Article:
Dismissing relationships that occur illegally, not because they are not important but because they correspond to another discussion, communities have different ways in which they establish relationships with forest companies. In the Peruvian case, the most frequent modality is for the communities to offer their forests and the company provides the capital, machinery and a large part of the personnel for forest use. As a result of this agreement, there is a proportionality in the distribution of income, the majority of which corresponds to the company. In other countries there are other types of articulations that occur between communities / communal companies and forestry companies, such as selling logs, sawn or processed wood, and not a few cases of non-wood forest products. In other cases, it has been seen that forestry companies finance voluntary forest certification of community operations in order to guarantee an exclusive supply to the companies.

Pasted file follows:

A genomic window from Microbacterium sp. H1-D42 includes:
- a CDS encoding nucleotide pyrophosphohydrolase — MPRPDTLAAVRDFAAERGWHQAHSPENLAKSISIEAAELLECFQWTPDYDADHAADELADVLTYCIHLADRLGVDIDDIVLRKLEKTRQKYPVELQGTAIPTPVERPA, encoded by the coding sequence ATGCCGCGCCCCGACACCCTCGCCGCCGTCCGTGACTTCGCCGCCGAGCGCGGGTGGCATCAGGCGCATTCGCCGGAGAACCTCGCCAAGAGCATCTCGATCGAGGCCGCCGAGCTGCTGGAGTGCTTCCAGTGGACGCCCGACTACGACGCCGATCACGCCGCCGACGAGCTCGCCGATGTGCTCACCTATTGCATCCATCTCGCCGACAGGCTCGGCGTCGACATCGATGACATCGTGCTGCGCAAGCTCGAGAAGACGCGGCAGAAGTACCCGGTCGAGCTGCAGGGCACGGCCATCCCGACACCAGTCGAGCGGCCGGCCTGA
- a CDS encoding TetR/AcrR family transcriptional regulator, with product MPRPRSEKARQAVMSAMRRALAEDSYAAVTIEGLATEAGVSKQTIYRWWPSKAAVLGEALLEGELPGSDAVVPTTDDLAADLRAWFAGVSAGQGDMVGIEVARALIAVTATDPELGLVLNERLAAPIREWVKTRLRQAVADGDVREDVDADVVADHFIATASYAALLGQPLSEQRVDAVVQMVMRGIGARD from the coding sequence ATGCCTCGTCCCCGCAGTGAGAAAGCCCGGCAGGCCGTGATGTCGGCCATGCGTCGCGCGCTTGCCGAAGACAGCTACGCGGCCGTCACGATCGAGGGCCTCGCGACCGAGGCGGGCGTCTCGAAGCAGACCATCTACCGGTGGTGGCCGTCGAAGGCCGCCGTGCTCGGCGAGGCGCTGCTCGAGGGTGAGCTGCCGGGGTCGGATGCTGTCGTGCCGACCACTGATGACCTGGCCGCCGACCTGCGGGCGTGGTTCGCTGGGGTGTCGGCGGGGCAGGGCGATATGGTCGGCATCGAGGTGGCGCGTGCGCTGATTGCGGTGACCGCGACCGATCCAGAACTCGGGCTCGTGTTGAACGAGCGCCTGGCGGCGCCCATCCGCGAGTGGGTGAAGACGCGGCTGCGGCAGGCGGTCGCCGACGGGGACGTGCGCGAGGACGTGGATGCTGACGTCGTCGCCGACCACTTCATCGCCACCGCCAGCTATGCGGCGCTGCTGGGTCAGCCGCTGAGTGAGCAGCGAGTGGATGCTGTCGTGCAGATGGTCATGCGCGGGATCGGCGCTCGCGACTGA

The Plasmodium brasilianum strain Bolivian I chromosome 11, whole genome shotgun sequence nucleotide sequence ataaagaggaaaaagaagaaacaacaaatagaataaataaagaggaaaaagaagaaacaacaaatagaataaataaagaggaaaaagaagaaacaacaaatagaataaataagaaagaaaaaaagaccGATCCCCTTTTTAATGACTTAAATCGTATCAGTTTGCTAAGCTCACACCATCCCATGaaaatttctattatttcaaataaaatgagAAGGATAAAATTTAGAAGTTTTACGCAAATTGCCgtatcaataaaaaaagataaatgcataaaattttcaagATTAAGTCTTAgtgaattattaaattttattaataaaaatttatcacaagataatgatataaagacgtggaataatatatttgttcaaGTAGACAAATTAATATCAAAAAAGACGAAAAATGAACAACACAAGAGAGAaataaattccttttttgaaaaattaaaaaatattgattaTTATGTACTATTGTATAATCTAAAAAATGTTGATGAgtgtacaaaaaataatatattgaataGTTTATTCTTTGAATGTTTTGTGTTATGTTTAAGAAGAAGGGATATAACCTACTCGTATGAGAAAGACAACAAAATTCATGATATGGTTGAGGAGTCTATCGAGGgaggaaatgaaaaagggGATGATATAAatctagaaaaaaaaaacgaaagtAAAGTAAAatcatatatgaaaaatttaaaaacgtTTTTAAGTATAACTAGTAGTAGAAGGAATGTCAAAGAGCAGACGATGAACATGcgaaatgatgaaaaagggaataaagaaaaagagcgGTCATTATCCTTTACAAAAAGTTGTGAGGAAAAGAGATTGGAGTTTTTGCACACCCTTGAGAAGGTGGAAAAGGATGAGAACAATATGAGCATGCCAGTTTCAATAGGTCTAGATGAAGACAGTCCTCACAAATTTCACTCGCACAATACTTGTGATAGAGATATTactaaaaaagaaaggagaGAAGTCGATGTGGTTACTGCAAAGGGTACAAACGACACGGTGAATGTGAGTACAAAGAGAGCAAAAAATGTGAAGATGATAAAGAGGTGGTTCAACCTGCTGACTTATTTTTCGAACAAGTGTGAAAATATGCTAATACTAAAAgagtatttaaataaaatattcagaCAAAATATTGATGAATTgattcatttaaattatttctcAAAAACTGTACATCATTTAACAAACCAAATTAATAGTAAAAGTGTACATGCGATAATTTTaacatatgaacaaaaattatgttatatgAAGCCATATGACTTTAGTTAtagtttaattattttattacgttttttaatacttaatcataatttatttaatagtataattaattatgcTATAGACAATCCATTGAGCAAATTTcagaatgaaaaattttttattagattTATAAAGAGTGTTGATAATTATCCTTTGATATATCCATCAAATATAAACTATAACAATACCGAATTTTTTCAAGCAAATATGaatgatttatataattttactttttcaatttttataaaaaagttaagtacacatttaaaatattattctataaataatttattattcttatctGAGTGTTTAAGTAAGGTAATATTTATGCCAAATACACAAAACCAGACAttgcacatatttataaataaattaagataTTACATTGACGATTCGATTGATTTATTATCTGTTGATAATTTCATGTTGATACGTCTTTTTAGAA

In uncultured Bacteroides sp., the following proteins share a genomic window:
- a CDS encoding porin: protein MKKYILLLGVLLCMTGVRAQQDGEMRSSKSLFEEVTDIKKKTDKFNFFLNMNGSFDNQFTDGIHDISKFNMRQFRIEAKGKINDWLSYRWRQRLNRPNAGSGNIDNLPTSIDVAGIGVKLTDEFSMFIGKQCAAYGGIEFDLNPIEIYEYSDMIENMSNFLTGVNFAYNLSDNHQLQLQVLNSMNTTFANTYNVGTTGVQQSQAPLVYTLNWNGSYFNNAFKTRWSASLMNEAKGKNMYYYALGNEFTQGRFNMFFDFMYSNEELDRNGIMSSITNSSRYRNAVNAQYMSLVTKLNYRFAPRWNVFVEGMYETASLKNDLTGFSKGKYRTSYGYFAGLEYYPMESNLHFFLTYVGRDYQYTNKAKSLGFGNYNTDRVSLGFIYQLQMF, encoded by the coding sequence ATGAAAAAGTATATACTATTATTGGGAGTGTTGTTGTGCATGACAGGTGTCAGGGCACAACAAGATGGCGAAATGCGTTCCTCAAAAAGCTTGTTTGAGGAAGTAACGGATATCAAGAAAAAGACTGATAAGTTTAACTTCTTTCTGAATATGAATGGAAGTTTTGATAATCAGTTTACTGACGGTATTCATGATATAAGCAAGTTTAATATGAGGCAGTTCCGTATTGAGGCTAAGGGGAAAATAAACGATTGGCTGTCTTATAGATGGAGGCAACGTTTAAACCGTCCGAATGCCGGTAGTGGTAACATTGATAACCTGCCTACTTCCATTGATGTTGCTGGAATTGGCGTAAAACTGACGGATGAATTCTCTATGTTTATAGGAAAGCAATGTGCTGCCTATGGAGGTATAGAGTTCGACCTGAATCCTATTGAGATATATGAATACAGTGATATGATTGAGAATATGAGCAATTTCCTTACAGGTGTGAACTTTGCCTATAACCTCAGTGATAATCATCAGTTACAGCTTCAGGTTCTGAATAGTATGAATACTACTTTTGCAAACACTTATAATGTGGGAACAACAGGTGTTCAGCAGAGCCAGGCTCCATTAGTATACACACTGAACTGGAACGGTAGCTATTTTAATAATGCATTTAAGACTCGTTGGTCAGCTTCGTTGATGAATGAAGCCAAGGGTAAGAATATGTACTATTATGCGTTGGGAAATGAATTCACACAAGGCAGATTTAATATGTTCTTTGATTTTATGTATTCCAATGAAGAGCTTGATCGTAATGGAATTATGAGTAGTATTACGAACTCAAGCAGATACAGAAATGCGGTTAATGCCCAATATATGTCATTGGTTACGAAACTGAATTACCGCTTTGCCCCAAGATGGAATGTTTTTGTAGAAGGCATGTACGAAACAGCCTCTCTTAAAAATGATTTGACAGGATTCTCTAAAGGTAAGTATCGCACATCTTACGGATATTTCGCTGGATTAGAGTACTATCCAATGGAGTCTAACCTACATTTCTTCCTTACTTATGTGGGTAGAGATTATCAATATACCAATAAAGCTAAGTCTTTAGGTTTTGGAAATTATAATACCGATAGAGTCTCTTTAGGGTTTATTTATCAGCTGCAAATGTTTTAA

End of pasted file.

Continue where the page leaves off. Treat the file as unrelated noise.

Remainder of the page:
There are various types of relationships that exist between communities and forest companies. In some cases it is reduced to a transactional relationship of an economic nature, in others a relationship of good neighbors is sought, and in other cases companies are committed to community development. These relationships are not without differences, controversies and conflicts. Thus, for example, cases have been identified in which the parties allude to non-compliance with the terms of the contract, sometimes the communities are reprimanded and sanctioned by the forest authorities for non-compliance with the commitments of the forest management plan or by the tax administrations, all of this due to lack of clarity of the responsibilities of the actors in the transaction. To reduce these problems, the new Forestry and Wildlife Law of Peru (Law No. 29763) contemplates the shared responsibility between the community and the associated forestry company. The Community Forestry Oversight in Ucayali, Peru, is a valuable experience of communal vigilance aimed at promoting that the relations between forest companies and communities take place on equitable terms.